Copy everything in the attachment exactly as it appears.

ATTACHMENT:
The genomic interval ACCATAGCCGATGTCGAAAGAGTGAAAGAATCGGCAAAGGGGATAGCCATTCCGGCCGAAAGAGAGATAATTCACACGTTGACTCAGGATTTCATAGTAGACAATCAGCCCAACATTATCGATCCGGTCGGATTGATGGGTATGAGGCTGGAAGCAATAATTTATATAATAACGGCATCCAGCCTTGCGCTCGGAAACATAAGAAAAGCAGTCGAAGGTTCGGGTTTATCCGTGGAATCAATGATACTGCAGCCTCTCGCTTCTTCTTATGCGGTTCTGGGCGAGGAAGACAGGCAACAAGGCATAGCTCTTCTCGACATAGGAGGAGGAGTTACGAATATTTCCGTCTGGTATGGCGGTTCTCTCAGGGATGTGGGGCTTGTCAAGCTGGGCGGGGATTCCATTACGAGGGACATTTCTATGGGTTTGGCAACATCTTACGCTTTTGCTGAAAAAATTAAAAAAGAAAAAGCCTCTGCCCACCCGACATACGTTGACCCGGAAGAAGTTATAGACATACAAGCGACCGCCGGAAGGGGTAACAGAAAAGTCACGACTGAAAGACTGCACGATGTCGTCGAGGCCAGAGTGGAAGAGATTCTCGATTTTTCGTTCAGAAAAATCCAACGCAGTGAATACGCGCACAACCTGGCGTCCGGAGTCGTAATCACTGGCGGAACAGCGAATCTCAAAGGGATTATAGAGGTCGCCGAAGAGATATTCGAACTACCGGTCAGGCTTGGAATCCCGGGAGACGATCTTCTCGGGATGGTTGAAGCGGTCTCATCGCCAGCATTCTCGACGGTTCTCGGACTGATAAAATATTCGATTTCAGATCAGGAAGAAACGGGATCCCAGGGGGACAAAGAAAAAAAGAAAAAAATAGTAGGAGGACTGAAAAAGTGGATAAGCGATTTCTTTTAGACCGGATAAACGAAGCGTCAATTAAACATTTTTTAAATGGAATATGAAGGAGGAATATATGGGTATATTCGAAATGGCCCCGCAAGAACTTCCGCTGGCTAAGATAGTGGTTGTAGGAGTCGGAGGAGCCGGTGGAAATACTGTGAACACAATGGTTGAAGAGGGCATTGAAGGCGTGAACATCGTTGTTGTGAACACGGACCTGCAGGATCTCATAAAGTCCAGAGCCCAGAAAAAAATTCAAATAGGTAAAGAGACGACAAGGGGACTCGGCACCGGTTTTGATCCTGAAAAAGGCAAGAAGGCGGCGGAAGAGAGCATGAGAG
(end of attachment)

The genomic interval ACCATAGCCGATGTCGAAAGAGTGAAAGAATCGGCAAAGGGGATAGCCATTCCGGCCGAAAGAGAGATAATTCACACGTTGACTCAGGATTTCATAGTAGACAATCAGCCCAACATTATCGATCCGGTCGGATTGATGGGTATGAGGCTGGAAGCAATAATTTATATAATAACGGCATCCAGCCTTGCGCTCGGAAACATAAGAAAAGCAGTCGAAGGTTCGGGTTTATCCGTGGAATCAATGATACTGCAGCCTCTCGCTTCTTCTTATGCGGTTCTGGGCGAGGAAGACAGGCAACAAGGCATAGCTCTTCTCGACATAGGAGGAGGAGTTACGAATATTTCCGTCTGGTATGGCGGTTCTCTCAGGGATGTGGGGCTTGTCAAGCTGGGCGGGGATTCCATTACGAGGGACATTTCTATGGGTTTGGCAACATCTTACGCTTTTGCTGAAAAAATTAAAAAAGAAAAAGCCTCTGCCCACCCGACATACGTTGACCCGGAAGAAGTTATAGACATACAAGCGACCGCCGGAAGGGGTAACAGAAAAGTCACGACTGAAAGACTGCACGATGTCGTCGAGGCCAGAGTGGAAGAGATTCTCGATTTTTCGTTCAGAAAAATCCAACGCAGTGAATACGCGCACAACCTGGCGTCCGGAGTCGTAATCACTGGCGGAACAGCGAATCTCAAAGGGATTATAGAGGTCGCCGAAGAGATATTCGAACTACCGGTCAGGCTTGGAATCCCGGGAGACGATCTTCTCGGGATGGTTGAAGCGGTCTCATCGCCAGCATTCTCGACGGTTCTCGGACTGATAAAATATTCGATTTCAGATCAGGAAGAAACGGGATCCCAGGGGGACAAAGAAAAAAAGAAAAAAATAGTAGGAGGACTGAAAAAGTGGATAAGCGATTTCTTTTAGACCGGATAAACGAAGCGTCAATTAAACATTTTTTAAATGGAATATGAAGGAGGAATATATGGGTATATTCGAAATGGCCCCGCAAGAACTTCCGCTGGCTAAGATAGTGGTTGTAGGAGTCGGAGGAGCCGGTGGAAATACTGTGAACACAATGGTTGAAGAGGGCATTGAAGGCGTGAACATCGTTGTTGTGAACACGGACCTGCAGGATCTCATAAAGTCCAGAGCCCAGAAAAAAATTCAAATAGGTAAAGAGACGACAAGGGGACTCGGCACCGGTTTTGATCCTGAAAAAGGCAAGAAGGCGGCGGAAGAGAGCATGAGAG